I rise in defense of one of California’s most conspicuous liberals.
Assembly Speaker Antonio Villaraigosa recently appointed the author of last year’s English for the Children initiative, Ron Unz, to the speaker’s blue-ribbon advisory committee on governmental finance. And when a handful of Latino activists blasted Villaraigosa for his appointment of bilingual education’s most prominent critic, he held his ground.
“We should not reward those who attack and hurt our community like Ron Unz,” said the head of one statewide Latino organization. Another complained: “Unz hasn’t been on our side.”
Villaraigosa’s office defended naming Unz for his “interesting perspective” on government finance. Fair enough. It is probably asking too much of the speaker to go further and defend that which is true: Namely, from early reports, Unz’s activism has resulted in the high potential that English immersion is working for vast numbers of children with previously limited English skills.
Sure, the jury is still out a mere five months into the school year. But after a couple of decades of stutter steps and in many cases outright failure of the education establishment’s vaunted bilingual program, the contrast between old and new is striking.
Credit goes to those previous defenders of bilingual education. Many have come around to be either open enthusiasts of the promise of English immersion or at least have kept an open mind — more than can be said of the predictably bitter attacks on Villaraigosa. Even though early evidence is anecdotal, it is impressive.
Last month, The Times conducted interviews at 13 Los Angeles Unified School District campuses with large immigrant populations and reported that “primary grade teachers said their students are absorbing verbal English at a surprising pace.”
* Jose Posada, bilingual education coordinator at a Koreatown school, said: “Many of us who believed in the bilingual education program were scared about the unknowns. Now we’re saying, ‘Well, maybe it’s not so bad. Maybe it’s time we start talking about the positives.’ ”
* Yomy Duran, a second-grade teacher, observed: “I expected that their self-esteem would be affected, and that they would feel inhibited, give up easily. Instead, they are excited, motivated.”
* Add this from Jesus Romero, a bilingual education coordinator in South-Central L.A.: “In my opinion, our students are learning academic English faster than anticipated.”
* “We’re very pleased and surprised. Our first-graders are reading in English,” commented Gail Reed, director of the English+ program in La Habra.
What a long way we’ve come from the postelection ugliness that marked the passage of Proposition 227 in June when one East L.A. teacher announced that it would “force us to be saboteurs.” Clearly, thousands of committed teachers and administrators rose to the challenge, put their shoulders to the wheel, and put in the effort to make the new structure work. Moreover, it’s also very likely that, despite the unity in the public school community over many issues, we know that vast numbers of working teachers had contempt for a program they saw to be failing. Bureaucratic inertia kept it alive until 61% of Californians, including nearly four out of 10 Latinos, voted to give our kids a better choice.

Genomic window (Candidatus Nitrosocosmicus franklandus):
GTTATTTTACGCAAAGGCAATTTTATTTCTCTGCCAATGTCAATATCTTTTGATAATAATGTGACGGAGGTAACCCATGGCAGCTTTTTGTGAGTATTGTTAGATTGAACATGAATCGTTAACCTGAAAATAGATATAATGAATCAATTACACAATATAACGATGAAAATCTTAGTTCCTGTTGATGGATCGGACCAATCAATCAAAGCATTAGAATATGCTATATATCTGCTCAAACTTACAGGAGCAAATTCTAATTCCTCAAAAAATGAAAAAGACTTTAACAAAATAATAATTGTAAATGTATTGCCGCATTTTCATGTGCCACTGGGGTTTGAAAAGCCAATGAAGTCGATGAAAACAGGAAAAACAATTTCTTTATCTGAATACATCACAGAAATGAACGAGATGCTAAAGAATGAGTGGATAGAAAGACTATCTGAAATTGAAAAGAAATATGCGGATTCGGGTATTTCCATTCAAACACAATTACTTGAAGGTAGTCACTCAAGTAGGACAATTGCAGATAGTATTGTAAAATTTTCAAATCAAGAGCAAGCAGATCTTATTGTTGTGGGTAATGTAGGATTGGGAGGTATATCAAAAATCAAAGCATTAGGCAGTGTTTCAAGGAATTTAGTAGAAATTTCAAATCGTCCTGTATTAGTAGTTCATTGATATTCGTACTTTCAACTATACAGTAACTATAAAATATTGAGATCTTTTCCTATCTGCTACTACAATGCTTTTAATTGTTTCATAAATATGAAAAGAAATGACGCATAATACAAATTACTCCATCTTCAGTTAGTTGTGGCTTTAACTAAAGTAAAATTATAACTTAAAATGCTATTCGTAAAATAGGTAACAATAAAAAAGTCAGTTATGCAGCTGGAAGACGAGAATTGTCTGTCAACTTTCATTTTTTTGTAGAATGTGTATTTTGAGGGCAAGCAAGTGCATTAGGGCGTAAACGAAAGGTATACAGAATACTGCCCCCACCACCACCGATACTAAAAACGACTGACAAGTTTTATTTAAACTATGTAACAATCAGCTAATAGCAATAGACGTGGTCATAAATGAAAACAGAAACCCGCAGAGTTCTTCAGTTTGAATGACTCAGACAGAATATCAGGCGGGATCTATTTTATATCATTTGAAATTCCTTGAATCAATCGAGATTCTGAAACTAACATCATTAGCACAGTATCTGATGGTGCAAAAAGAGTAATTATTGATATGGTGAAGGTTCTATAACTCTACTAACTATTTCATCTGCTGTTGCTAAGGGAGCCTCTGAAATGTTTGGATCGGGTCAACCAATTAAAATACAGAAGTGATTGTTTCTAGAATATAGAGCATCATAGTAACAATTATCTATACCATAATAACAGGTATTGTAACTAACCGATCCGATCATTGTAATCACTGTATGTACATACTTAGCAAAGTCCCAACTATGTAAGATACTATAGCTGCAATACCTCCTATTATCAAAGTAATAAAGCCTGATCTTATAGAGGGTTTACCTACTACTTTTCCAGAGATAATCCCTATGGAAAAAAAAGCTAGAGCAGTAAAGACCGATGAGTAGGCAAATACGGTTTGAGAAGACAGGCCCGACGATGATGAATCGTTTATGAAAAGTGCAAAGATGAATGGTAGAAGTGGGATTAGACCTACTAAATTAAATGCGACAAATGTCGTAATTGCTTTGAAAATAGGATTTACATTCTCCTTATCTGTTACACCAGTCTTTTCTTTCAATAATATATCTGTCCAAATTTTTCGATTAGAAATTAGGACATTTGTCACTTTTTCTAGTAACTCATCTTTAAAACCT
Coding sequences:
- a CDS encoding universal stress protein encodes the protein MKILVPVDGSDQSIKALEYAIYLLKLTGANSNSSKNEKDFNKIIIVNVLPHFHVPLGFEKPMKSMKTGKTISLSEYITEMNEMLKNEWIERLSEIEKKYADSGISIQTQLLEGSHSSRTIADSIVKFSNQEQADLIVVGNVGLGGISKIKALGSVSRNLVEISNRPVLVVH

But the past is past, and how much better it would be if we could witness the early demise of the ill temperament which unreasonably equates wanting our schoolchildren to master English with anti-immigrant sentiment. If some of the children are “excited and motivated,” and children are learning academic English “faster than anticipated,” what good is it for recalcitrants to continue their divisive drumbeat?
Gregory Rodriguez, a fellow at the Pepperdine Institute for Public Policy whose trenchant commentary about Latino politics is a must for understanding California’s changing demographics, writes that the short-lived outrage over the Unz appointment represented a maturing diversity in Latino leadership circles. Villaraigosa told Rodriguez: “I’m not interested in continuing the culture wars. I want to come up with legislative solutions to problems.”
Progress depends on both sides, and this is a very good time for the Democratic speaker’s olive branch to be met by activist Republican outreach to the Latino community. Neither side needs to relinquish its principles to make good things happen.
Smart little kids gobbling up English and ignoring adult political squabbles should give us all hope for finding common ground when the times call for it.
Kenneth L. Khachigian is a veteran political strategist and former, White House speech writer who practices law in Orange County. His column, appears here every other week